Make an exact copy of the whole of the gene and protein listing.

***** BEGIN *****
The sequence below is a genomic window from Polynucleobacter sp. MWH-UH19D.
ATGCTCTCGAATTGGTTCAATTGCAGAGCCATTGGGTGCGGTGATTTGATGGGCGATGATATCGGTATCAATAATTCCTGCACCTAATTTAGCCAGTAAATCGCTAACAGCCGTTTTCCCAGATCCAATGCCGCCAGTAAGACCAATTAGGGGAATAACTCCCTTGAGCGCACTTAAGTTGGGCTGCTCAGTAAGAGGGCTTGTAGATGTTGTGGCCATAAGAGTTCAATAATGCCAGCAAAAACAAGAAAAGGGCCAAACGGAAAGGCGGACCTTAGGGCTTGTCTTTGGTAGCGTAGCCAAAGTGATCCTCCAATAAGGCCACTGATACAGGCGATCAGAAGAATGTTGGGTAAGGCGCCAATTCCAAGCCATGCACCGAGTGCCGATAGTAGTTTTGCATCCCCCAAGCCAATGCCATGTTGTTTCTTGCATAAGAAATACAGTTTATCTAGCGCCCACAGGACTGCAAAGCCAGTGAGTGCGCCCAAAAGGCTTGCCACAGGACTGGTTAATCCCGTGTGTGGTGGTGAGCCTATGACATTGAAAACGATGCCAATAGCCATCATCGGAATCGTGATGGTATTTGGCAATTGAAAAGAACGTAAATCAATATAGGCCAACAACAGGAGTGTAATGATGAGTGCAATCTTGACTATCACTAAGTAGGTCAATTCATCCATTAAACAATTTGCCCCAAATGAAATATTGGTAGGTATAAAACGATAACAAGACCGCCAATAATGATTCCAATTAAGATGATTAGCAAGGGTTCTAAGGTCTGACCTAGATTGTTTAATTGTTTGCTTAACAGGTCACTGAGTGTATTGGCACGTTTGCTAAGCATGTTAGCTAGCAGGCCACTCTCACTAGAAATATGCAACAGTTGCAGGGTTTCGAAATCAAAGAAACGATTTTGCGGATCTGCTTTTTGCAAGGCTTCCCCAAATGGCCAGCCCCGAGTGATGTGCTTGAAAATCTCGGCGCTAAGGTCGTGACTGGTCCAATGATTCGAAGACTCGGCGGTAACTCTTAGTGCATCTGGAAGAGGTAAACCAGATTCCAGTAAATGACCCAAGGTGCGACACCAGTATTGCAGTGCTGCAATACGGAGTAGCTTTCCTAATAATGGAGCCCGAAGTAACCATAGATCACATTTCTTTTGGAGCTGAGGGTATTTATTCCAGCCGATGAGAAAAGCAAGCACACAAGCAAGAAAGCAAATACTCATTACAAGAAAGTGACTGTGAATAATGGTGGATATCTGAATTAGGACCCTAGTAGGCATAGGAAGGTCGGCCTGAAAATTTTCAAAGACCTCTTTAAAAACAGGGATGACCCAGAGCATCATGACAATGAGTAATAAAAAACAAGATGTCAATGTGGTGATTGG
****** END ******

The sequence below is a genomic window from Polynucleobacter sp. MWH-UH19D.
ATGCTCTCGAATTGGTTCAATTGCAGAGCCATTGGGTGCGGTGATTTGATGGGCGATGATATCGGTATCAATAATTCCTGCACCTAATTTAGCCAGTAAATCGCTAACAGCCGTTTTCCCAGATCCAATGCCGCCAGTAAGACCAATTAGGGGAATAACTCCCTTGAGCGCACTTAAGTTGGGCTGCTCAGTAAGAGGGCTTGTAGATGTTGTGGCCATAAGAGTTCAATAATGCCAGCAAAAACAAGAAAAGGGCCAAACGGAAAGGCGGACCTTAGGGCTTGTCTTTGGTAGCGTAGCCAAAGTGATCCTCCAATAAGGCCACTGATACAGGCGATCAGAAGAATGTTGGGTAAGGCGCCAATTCCAAGCCATGCACCGAGTGCCGATAGTAGTTTTGCATCCCCCAAGCCAATGCCATGTTGTTTCTTGCATAAGAAATACAGTTTATCTAGCGCCCACAGGACTGCAAAGCCAGTGAGTGCGCCCAAAAGGCTTGCCACAGGACTGGTTAATCCCGTGTGTGGTGGTGAGCCTATGACATTGAAAACGATGCCAATAGCCATCATCGGAATCGTGATGGTATTTGGCAATTGAAAAGAACGTAAATCAATATAGGCCAACAACAGGAGTGTAATGATGAGTGCAATCTTGACTATCACTAAGTAGGTCAATTCATCCATTAAACAATTTGCCCCAAATGAAATATTGGTAGGTATAAAACGATAACAAGACCGCCAATAATGATTCCAATTAAGATGATTAGCAAGGGTTCTAAGGTCTGACCTAGATTGTTTAATTGTTTGCTTAACAGGTCACTGAGTGTATTGGCACGTTTGCTAAGCATGTTAGCTAGCAGGCCACTCTCACTAGAAATATGCAACAGTTGCAGGGTTTCGAAATCAAAGAAACGATTTTGCGGATCTGCTTTTTGCAAGGCTTCCCCAAATGGCCAGCCCCGAGTGATGTGCTTGAAAATCTCGGCGCTAAGGTCGTGACTGGTCCAATGATTCGAAGACTCGGCGGTAACTCTTAGTGCATCTGGAAGAGGTAAACCAGATTCCAGTAAATGACCCAAGGTGCGACACCAGTATTGCAGTGCTGCAATACGGAGTAGCTTTCCTAATAATGGAGCCCGAAGTAACCATAGATCACATTTCTTTTGGAGCTGAGGGTATTTATTCCAGCCGATGAGAAAAGCAAGCACACAAGCAAGAAAGCAAATACTCATTACAAGAAAGTGACTGTGAATAATGGTGGATATCTGAATTAGGACCCTAGTAGGCATAGGAAGGTCGGCCTGAAAATTTTCAAAGACCTCTTTAAAAACAGGGATGACCCAGAGCATCATGACAATGAGTAATAAAAAACAAGATGTCAATGTGGTGATTGG